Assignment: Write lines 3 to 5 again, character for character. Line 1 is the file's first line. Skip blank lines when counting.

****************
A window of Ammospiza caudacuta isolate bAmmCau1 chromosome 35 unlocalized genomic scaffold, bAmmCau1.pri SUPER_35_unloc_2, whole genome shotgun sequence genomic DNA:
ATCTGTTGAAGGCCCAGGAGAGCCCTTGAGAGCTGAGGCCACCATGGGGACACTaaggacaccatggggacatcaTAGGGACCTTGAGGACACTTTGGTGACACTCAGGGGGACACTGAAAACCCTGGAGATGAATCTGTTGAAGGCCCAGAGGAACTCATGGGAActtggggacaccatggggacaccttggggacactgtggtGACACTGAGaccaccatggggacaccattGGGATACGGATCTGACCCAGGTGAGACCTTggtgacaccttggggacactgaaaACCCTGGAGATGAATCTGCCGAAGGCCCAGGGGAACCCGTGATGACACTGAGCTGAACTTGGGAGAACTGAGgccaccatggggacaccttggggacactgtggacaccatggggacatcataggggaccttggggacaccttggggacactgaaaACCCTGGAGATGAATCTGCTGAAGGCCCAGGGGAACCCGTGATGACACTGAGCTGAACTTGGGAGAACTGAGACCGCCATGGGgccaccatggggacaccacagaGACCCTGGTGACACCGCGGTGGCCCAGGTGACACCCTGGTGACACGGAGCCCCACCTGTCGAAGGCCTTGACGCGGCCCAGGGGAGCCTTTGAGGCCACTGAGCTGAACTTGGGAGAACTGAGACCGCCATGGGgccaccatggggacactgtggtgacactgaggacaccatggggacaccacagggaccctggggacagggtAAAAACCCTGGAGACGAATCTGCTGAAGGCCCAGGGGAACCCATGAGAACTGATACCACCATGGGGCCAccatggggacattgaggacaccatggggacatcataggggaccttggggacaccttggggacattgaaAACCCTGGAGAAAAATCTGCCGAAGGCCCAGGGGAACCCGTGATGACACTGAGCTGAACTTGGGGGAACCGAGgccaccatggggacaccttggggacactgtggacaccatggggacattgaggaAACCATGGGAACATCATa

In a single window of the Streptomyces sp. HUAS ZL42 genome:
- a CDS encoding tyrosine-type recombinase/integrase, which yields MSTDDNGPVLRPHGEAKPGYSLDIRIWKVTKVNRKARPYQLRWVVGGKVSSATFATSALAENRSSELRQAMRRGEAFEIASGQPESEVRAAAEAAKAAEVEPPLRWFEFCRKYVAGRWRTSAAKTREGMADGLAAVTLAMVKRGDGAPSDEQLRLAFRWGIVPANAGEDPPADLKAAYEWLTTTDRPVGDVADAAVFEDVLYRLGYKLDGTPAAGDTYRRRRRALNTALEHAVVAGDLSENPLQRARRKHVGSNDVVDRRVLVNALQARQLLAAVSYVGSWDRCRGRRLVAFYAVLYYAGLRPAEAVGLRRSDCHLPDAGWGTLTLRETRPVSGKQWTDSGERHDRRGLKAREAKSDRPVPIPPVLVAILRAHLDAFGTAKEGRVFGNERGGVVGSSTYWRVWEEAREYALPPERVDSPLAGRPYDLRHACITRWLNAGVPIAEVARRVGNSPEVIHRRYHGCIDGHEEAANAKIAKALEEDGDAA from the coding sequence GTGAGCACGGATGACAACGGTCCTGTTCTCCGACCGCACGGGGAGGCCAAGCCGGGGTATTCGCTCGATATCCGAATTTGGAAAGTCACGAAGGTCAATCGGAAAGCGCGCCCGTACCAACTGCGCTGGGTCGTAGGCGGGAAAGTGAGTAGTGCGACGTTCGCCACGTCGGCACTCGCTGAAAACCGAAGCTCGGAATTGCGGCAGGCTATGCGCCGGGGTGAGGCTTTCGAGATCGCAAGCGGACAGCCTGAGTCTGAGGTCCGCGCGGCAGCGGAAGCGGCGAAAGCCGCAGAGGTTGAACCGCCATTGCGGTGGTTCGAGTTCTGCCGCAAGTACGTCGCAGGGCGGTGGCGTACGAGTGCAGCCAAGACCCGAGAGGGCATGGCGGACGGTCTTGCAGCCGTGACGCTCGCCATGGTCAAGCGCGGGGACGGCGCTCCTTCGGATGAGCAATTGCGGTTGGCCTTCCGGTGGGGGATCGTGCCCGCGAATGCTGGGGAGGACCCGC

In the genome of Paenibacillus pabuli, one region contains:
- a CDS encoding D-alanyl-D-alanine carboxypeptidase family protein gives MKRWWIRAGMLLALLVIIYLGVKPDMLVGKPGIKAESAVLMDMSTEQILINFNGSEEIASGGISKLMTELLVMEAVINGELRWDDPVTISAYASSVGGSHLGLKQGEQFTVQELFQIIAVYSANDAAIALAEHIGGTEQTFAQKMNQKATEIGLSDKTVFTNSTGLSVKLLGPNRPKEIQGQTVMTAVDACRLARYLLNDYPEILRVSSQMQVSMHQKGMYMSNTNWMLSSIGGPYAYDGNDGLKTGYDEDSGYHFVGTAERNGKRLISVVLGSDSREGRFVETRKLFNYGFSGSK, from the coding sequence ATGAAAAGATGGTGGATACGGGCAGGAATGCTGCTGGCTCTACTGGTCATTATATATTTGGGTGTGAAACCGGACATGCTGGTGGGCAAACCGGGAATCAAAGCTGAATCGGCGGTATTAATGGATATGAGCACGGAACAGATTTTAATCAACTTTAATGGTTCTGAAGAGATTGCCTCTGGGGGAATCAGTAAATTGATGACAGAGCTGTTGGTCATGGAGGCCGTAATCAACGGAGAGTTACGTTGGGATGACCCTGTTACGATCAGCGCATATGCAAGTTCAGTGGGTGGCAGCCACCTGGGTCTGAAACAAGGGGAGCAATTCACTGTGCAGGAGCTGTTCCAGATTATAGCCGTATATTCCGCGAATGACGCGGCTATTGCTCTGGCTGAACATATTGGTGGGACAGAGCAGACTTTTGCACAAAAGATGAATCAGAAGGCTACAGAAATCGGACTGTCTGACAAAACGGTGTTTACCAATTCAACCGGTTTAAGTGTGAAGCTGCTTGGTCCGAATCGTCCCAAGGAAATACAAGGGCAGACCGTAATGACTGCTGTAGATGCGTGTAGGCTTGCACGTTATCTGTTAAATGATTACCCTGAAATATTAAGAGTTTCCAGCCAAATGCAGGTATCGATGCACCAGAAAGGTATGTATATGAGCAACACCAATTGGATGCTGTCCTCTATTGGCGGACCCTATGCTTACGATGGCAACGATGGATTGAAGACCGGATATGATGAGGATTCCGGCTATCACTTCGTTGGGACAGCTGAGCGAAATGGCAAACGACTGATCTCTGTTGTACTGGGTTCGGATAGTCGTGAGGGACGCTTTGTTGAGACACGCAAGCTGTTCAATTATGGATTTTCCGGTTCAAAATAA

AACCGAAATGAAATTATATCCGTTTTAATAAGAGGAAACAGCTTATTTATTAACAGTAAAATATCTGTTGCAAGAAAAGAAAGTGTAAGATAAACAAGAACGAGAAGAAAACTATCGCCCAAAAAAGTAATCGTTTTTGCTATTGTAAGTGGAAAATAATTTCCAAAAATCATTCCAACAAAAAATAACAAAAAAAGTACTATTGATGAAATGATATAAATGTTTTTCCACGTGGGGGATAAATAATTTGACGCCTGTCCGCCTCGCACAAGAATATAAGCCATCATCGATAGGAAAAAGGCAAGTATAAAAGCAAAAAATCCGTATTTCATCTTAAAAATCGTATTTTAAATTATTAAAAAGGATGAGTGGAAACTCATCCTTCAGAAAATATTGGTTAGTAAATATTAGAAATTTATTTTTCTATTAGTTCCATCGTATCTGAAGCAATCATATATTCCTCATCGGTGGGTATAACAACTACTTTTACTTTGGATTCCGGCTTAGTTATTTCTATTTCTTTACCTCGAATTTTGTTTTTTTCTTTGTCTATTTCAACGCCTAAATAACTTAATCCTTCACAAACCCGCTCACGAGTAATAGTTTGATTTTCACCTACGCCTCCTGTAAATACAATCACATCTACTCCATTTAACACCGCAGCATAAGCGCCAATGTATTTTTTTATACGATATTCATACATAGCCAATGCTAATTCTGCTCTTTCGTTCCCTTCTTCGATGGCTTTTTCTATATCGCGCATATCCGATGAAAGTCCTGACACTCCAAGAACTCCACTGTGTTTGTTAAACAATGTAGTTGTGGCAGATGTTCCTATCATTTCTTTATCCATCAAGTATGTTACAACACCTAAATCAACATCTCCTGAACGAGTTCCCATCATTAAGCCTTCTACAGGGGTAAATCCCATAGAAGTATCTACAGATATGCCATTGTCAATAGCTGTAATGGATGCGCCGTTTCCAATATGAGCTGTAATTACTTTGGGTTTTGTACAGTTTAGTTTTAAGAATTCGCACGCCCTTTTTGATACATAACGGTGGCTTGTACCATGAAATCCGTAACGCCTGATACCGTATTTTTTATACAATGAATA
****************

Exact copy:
In a single window of the Streptomyces sp. HUAS ZL42 genome:
- a CDS encoding tyrosine-type recombinase/integrase, which yields MSTDDNGPVLRPHGEAKPGYSLDIRIWKVTKVNRKARPYQLRWVVGGKVSSATFATSALAENRSSELRQAMRRGEAFEIASGQPESEVRAAAEAAKAAEVEPPLRWFEFCRKYVAGRWRTSAAKTREGMADGLAAVTLAMVKRGDGAPSDEQLRLAFRWGIVPANAGEDPPADLKAAYEWLTTTDRPVGDVADAAVFEDVLYRLGYKLDGTPAAGDTYRRRRRALNTALEHAVVAGDLSENPLQRARRKHVGSNDVVDRRVLVNALQARQLLAAVSYVGSWDRCRGRRLVAFYAVLYYAGLRPAEAVGLRRSDCHLPDAGWGTLTLRETRPVSGKQWTDSGERHDRRGLKAREAKSDRPVPIPPVLVAILRAHLDAFGTAKEGRVFGNERGGVVGSSTYWRVWEEAREYALPPERVDSPLAGRPYDLRHACITRWLNAGVPIAEVARRVGNSPEVIHRRYHGCIDGHEEAANAKIAKALEEDGDAA from the coding sequence GTGAGCACGGATGACAACGGTCCTGTTCTCCGACCGCACGGGGAGGCCAAGCCGGGGTATTCGCTCGATATCCGAATTTGGAAAGTCACGAAGGTCAATCGGAAAGCGCGCCCGTACCAACTGCGCTGGGTCGTAGGCGGGAAAGTGAGTAGTGCGACGTTCGCCACGTCGGCACTCGCTGAAAACCGAAGCTCGGAATTGCGGCAGGCTATGCGCCGGGGTGAGGCTTTCGAGATCGCAAGCGGACAGCCTGAGTCTGAGGTCCGCGCGGCAGCGGAAGCGGCGAAAGCCGCAGAGGTTGAACCGCCATTGCGGTGGTTCGAGTTCTGCCGCAAGTACGTCGCAGGGCGGTGGCGTACGAGTGCAGCCAAGACCCGAGAGGGCATGGCGGACGGTCTTGCAGCCGTGACGCTCGCCATGGTCAAGCGCGGGGACGGCGCTCCTTCGGATGAGCAATTGCGGTTGGCCTTCCGGTGGGGGATCGTGCCCGCGAATGCTGGGGAGGACCCGC

In the genome of Paenibacillus pabuli, one region contains: